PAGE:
When you work with archive collections, sometimes you come across something that makes you stop in your tracks – a document that takes your hand and transports you through time to its author, making them so tangible, so real, that the intervening centuries vanish and you’d swear they were standing right next to you.  That happened to me yesterday with a letter I came across, a perfectly ordinary letter from William Porden, the 18th century architect, to his daughter Eleanor Anne Porden.

D3311 2 2 front

D3311 2 2 back

The content is of course sweet, written by a caring father to his loving daughter, and the reference to smallpox inoculation only two years after it became available is certainly interesting. But what really got me was the handwriting: it is completely different to his normal joined-up style.  Then I realised Eleanor would only have been five at the time, still learning to read and needing clear letters to decipher her father’s words.  I write notes to my daughter in block capitals to spare her the agony of trying to decipher my atrocious handwriting – that two hundred and eighteen year gap suddenly feels very small indeed.

 

Sir John Franklin: Fabled Arctic ship found

You may have seen in the news that a team from Canada believe they have discovered one of the ships from the lost Franklin expeditionhttp://www.bbc.co.uk/news/world-us-canada-29131757

Franklin was one of the outstanding explorers of the early 19th century, but it was the Admiral’s tragic end that earned him iconic status. As a young midshipman, Franklin served at Trafalgar. He then commanded a frigate in the seas around Greece between 1830 and 1833. Four years later, in 1837 Franklin was appointed Governor of Van Diemen’s Land (now Tasmania), a post he held until 1843. His lasting reputation derives from his major expeditions to the Canadian Arctic in search of the North West Passage. He embarked on the third in May 1845. The last sighting of his ships was in July 1845. Relief expeditions were mounted, but by 1850 it was clear to everyone except his second wife Lady (Jane) Franklin (1792-1875) that the expedition was lost. She continued to raise funds to send out search parties until 1859 when proof was found of the deaths of Franklin and his party.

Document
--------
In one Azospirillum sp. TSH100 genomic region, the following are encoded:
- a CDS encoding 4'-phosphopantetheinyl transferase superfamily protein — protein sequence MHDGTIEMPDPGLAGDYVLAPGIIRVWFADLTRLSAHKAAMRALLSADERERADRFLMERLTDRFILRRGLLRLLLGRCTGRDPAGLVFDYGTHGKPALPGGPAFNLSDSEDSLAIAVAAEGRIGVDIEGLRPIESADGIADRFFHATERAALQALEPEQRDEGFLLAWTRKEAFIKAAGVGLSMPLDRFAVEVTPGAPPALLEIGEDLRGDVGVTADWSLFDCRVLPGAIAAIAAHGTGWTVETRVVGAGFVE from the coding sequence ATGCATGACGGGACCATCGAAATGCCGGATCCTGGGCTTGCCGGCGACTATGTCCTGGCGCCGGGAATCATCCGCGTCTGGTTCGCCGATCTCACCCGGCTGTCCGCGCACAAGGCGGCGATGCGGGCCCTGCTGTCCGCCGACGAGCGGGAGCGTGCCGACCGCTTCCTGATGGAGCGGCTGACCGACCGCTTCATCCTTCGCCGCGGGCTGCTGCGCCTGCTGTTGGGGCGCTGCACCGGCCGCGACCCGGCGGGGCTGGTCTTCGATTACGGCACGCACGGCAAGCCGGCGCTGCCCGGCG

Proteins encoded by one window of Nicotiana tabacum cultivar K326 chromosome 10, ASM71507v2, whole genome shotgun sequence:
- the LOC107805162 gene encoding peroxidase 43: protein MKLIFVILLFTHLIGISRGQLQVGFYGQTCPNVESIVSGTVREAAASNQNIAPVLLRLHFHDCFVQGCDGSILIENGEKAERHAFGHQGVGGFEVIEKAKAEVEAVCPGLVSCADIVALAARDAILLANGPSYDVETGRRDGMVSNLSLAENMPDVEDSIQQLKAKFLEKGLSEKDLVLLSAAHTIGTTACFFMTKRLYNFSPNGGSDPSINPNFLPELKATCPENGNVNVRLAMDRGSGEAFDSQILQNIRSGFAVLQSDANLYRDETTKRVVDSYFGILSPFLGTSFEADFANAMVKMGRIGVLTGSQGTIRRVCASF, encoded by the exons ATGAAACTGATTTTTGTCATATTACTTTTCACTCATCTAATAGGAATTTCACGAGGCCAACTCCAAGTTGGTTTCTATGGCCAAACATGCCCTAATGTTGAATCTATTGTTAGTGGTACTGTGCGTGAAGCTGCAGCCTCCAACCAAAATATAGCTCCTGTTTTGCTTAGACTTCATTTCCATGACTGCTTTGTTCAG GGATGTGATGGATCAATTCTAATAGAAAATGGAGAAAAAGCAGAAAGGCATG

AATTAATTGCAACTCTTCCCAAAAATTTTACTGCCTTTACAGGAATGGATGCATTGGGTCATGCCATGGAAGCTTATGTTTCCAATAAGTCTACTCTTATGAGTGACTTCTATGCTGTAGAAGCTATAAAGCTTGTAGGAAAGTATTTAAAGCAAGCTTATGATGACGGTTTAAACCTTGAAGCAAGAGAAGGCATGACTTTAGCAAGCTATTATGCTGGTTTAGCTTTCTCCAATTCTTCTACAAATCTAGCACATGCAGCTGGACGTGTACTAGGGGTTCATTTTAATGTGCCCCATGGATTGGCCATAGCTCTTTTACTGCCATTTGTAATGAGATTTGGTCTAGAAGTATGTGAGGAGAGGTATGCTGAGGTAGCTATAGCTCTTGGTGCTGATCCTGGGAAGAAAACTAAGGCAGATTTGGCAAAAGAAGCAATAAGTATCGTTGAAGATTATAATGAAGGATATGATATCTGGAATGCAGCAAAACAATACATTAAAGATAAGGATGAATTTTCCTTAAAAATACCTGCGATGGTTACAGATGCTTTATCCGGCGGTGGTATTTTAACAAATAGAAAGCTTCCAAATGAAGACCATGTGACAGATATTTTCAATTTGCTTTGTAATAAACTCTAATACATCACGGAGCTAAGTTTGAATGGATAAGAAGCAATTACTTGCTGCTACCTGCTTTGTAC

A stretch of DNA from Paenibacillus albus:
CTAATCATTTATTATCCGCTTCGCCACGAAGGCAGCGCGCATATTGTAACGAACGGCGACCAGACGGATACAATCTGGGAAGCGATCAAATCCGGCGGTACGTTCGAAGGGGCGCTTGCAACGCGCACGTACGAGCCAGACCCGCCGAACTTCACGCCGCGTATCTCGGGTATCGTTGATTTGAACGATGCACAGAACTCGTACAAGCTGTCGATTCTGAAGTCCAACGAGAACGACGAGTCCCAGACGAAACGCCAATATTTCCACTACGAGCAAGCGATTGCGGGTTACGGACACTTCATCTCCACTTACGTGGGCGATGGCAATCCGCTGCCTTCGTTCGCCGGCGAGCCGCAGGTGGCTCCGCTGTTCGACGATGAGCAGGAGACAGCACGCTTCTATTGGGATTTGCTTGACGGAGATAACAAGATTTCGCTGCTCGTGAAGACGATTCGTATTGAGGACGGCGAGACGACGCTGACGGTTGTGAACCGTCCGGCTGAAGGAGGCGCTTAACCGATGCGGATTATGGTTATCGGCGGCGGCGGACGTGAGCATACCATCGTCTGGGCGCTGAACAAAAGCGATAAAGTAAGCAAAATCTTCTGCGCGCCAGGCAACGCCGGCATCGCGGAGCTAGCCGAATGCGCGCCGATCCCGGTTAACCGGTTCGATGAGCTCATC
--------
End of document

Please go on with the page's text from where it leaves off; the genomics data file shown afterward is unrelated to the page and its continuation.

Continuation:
Derbyshire Record Office holds a good range of records relating to Franklin and his various expeditions, including papers relating to the many searches for the final expedition after 1845. The papers have come to the Record Office through Franklin’s daughter, Eleanor Isabella. Eleanor was the daughter of Franklin’s first wife Eleanor Anne Porden (died 1825), and the wife of Rev. John Philip Gell, of the Gell’s of Hopton Hall, near Wirksworth and Carsington.

Lady Franklin's Final Search p1

D3311/112/2 Lady Franklin’s Final Search p1

Lady Franklin's Final Search p2

D3311/112/2 Lady Franklin’s Final Search p2

 

 

 

 

 

 

 

 

D3311/219 Copies of Instructions to Captain Sir John Franklin in reference to the Arctic Expedition of 1845, 1848

D3311/219 Copies of Instructions to Captain Sir John Franklin in reference to the Arctic Expedition of 1845, 1848

DSCF0358

D3311/95 ‘ Echo from the deep’ – Newspaper cutting from the Daily Express 14 Apr 1965 regarding discovery of Erebus or Terror – although it transpired that this was not one of the lost ships

 

Also in the collection;-

D3311/81 – An Account of a clairvoyant describing where to find Sir John Franklin and his ships, copied by E.J. Gell, 1849

D3311/51/1-4 Extract from Capt. Fitzjames’ letter to Mr Barrow regarding Sir John Franklin 1845; Extract from a letter from a Canadian missionary, Rev Father Tacke describing an expedition setting off to find Sir John Franklin’s 1845 expedition 1848
2 Notices of the expedition’s discovery and search 1849